Emily Winterbotham, director of the terrorism and conflict group at the Royal United Services Institute in London, echoed that sentiment. “If confirmed, the Taliban’s victory over the small province of Panjshir is deeply symbolic,” Winterbotham said. “It ends, at least for now, the last strand of resistance to the Taliban, a feat not achieved by the regime the first time around in the 1990s.”
It would also demonstrate just how much stronger the Taliban are compared to 20 years ago. The Taliban have not only grown in size and in terms of support or acceptance in parts of the country; they also now have possession of billions of dollars worth of U.S. weapons and two decades of experience fighting Western militaries.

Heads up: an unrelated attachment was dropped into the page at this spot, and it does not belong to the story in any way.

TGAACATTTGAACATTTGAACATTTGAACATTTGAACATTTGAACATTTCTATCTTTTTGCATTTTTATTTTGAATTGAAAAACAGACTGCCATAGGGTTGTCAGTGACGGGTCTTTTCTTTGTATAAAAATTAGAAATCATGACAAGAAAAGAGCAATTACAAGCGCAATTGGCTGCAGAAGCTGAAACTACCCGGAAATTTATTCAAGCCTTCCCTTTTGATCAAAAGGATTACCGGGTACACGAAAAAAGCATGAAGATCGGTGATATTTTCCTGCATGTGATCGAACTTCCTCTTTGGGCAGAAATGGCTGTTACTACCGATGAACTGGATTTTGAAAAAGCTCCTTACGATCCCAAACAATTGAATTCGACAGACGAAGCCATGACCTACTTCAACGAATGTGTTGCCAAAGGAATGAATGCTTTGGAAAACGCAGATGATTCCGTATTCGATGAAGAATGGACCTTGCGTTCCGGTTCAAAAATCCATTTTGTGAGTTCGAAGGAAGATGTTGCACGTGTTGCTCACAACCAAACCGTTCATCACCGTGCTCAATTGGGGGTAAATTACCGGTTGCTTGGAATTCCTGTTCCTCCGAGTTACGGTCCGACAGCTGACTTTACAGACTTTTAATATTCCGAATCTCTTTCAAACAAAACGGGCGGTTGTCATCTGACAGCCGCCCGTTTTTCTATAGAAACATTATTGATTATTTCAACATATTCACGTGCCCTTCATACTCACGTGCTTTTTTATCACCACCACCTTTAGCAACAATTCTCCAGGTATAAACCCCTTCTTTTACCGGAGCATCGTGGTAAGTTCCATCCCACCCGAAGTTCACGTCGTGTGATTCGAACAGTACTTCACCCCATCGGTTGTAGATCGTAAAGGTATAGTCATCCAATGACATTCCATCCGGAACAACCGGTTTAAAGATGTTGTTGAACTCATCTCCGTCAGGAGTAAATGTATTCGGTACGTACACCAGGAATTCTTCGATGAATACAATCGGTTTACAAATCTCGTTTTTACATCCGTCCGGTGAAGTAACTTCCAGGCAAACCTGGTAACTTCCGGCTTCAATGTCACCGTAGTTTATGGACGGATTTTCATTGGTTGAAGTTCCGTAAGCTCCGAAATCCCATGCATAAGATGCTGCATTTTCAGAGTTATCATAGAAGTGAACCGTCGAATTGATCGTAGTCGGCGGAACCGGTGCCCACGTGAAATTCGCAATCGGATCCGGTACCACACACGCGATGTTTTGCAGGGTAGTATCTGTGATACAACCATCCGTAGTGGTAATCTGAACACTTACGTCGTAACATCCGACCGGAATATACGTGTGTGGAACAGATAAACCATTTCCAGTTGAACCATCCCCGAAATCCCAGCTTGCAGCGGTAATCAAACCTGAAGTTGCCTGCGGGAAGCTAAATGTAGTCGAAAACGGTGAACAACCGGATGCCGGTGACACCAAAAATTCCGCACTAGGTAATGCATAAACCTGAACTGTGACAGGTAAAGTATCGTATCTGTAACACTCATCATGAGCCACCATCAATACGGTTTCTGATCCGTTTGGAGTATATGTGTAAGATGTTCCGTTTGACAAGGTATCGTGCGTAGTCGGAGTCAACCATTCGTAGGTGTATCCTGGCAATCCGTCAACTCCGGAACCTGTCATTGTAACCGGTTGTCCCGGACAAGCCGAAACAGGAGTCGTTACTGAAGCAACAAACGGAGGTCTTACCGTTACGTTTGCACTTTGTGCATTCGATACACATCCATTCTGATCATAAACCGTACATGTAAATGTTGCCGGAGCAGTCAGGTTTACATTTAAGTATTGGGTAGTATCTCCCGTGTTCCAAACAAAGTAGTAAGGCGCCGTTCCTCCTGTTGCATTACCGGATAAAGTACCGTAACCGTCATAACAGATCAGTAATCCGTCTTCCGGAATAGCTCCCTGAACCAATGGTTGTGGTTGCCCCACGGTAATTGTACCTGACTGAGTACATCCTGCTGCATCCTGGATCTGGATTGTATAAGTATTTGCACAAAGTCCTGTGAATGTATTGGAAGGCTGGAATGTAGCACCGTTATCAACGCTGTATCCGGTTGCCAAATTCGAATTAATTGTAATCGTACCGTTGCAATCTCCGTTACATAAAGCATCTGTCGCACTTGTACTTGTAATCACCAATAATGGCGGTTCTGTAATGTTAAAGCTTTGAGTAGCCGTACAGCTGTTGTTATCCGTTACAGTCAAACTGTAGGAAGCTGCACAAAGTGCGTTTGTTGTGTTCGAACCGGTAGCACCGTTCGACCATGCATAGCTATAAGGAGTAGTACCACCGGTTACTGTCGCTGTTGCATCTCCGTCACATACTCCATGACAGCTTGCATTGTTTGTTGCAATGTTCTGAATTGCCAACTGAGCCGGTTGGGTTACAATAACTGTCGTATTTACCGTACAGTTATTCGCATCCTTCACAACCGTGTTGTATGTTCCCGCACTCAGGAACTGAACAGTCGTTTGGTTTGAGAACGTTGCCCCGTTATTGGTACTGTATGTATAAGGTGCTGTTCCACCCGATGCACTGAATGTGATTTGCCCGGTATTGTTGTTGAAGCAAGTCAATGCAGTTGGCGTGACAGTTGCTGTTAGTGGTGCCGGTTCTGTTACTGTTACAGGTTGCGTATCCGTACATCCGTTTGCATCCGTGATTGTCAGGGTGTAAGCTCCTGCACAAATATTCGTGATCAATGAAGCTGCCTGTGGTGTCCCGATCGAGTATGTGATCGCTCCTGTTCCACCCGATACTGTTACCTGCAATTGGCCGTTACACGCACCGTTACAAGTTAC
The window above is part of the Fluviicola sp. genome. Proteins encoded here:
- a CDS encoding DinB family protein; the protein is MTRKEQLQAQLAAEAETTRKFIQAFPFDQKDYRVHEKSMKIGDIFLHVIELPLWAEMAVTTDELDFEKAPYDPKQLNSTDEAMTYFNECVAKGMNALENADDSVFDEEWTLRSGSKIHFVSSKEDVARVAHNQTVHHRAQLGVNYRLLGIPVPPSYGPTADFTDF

While the Taliban have said they intend to establish a more inclusive and conciliatory leadership than in the past, the behavior of its fighters in recent weeks tells a different story. Taliban members have killed and beaten civilians — particularly protesters — including women and children.
“Concerns are mounting that the Taliban will seek to exact harsh retribution for the resistance against the inhabitants of the valley,” Winterbotham said. “How the Taliban responds is an indicator of how much the group has actually changed.”